Both of Sigmund Freud’s (1856-1939) parents came from devout Jewish families. His father marked Sigmund’s birth with the following Hebrew notation in the family Chumash: “My son Shlomo Sigmund was born on Rosh Chodesh Iyar 616, May 6, 1856. He entered the Jewish community on Tuesday, the 8th of Iyar. The mohel was Herr Samson Frankl from Ostrau.” Though Freud wished to both deny and affirm different aspects of his Judaism, there is little question regarding his self-identification and pride in being a Jew. Perhaps the best statement of his feelings about Judaism was made in a May 6, 1926 address to B’nai Brith:
What bound me to Jewry was (I am ashamed to admit) neither faith nor national pride, for I have always been an unbeliever and was brought up without any religion…but plenty of other things remained to make the attraction of Jewry and Jews irresistible…. it was to my Jewish nature alone that I owed two characteristics that had become indispensable to me in the difficult course of my life. Because I was a Jew, I found myself free from many prejudices which restricted others in the use of their intellect; and as a Jew I was prepared to join the Opposition and to do without agreement with the “compact majority.”
Freud often reaffirmed his Jewish identity. On his marriage, he wrote: “This is what I believe: something of the core, of the essence of this meaningful and life-affirming Judaism will not be absent from our home” (1882). He further wrote: “I have never repudiated my people, and I am in my essential nature a Jew who has no desire to alter that nature” (1913) and “My parents were Jews, and I have remained a Jew myself” (Autobiography, 1925). On Eretz Yisrael, Freud, emphasizing that he had never considered himself German but rather Jewish, wrote: “We hail from there…our ancestors lived there, and it is impossible to say how much of the life in that country we carry as a heritage in our blood and nerves.”
In the November 7, 1936 correspondence shown here, Freud extends his congratulations to his dear friend, Emil Hammerschlag, on the occasion of his 70th birthday. Freud enjoyed a long relationship with the entire Hammerschlag family, beginning with Rabbi Samuel Hammerschlag, who taught him Jewish religion, and later including Emil, who became his Hebrew teacher.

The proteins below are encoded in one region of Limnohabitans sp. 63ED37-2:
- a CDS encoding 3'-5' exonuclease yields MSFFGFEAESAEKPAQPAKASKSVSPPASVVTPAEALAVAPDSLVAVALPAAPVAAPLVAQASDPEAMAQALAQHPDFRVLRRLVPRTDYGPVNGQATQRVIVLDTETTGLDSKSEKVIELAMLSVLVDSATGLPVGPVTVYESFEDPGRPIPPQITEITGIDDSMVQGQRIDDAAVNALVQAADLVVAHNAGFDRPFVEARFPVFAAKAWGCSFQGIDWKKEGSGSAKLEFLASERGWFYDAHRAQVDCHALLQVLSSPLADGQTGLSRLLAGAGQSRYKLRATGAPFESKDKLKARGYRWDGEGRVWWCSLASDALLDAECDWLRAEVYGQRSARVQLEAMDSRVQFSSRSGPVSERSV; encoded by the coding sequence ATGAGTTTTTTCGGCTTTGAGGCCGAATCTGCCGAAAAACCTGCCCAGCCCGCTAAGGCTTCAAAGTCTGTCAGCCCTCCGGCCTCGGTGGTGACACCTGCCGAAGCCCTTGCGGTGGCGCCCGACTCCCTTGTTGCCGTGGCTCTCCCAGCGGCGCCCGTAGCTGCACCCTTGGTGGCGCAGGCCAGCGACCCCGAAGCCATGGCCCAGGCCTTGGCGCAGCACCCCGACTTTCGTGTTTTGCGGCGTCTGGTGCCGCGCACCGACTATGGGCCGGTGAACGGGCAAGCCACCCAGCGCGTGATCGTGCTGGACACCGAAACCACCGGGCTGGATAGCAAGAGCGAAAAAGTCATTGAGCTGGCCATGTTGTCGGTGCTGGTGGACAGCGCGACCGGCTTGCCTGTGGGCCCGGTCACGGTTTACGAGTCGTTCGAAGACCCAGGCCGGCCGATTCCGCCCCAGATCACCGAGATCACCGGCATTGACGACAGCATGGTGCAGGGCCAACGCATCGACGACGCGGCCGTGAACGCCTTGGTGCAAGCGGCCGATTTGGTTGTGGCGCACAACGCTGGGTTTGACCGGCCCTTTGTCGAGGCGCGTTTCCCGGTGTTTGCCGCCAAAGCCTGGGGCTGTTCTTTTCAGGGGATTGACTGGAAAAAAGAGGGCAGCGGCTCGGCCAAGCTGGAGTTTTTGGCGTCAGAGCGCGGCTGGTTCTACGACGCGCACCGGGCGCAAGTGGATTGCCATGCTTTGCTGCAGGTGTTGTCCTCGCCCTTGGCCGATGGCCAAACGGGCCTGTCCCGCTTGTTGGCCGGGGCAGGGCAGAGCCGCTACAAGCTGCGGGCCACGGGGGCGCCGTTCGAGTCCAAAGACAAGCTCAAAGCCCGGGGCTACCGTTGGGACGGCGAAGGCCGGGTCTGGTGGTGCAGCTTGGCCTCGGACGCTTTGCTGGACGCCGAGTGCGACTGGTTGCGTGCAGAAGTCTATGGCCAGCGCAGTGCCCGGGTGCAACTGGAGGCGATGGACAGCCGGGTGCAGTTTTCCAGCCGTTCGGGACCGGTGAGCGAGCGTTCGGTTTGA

Though a strong proponent of humanistic Reform Judaism, Samuel Hammerschlag (1826-1904) combined his teaching of German classics and modern European culture with a deep Jewish spirit, a love for Jewish tradition, and a strong emphasis on Bible, liturgy, Hebrew grammar, and Jewish history. Scholars single him out as a significant religious influence on Freud, beginning with Sigmund’s adolescence and continuing throughout his life.
Freud’s great veneration for the man who instructed him in the Jewish faith may be seen through the obituary he wrote for his beloved friend and teacher, which was published in the Vienna press in 1904: “…a spark from the same fire which animated the spirit of the great Jewish seers and prophets burned in him…but the passionate side of his nature was happily tempered by the ideal of humanism of our classical German period, which governed him and his method of education …”
After being hired as a teacher in the Religious School in Vienna (1857), Samuel assumed responsibility for administering the school library and transformed it into a Jewish public institution. After being forced to retire from his teaching post due to the onset of deafness (May 1873), he continued to work without pay for thirty years at developing the community library.
However, not only Samuel Hammerschlag himself but also his family had a formative influence on young Freud, who was deeply impressed by their humanity. Freud had particular affection for Anna Hammerschlag, who was his patient and who served as godmother for his youngest daughter, Anna. Because of the crucial role she played the famous Irma’s Injection, Freud’s “specimen dream” of July 1895 – it is well-recognized that “Irma” was a pseudonym for Anna Hammerschlag – she also became the “godmother” of Freud’s magnum opus, The Interpretation of Dreams.
In one particularly notable example of his affection for his “rabbi” and for the entire Hammerschlag family, Freud wrote to Martha Bernays, his bride-to-be: “I do not know any people kinder, more humane, further removed from any ignoble motive than they, quite apart from the deep-seated sympathy which has existed between myself and the dear old Jewish teacher ever since my school days.”
About the Author: Saul Jay Singer, a nationally recognized legal ethicist, serves as senior legal ethics counsel with the District of Columbia Bar. He is a collector of extraordinary original Judaica letters and documents. He welcomes comments and suggestions at firstname.lastname@example.org.
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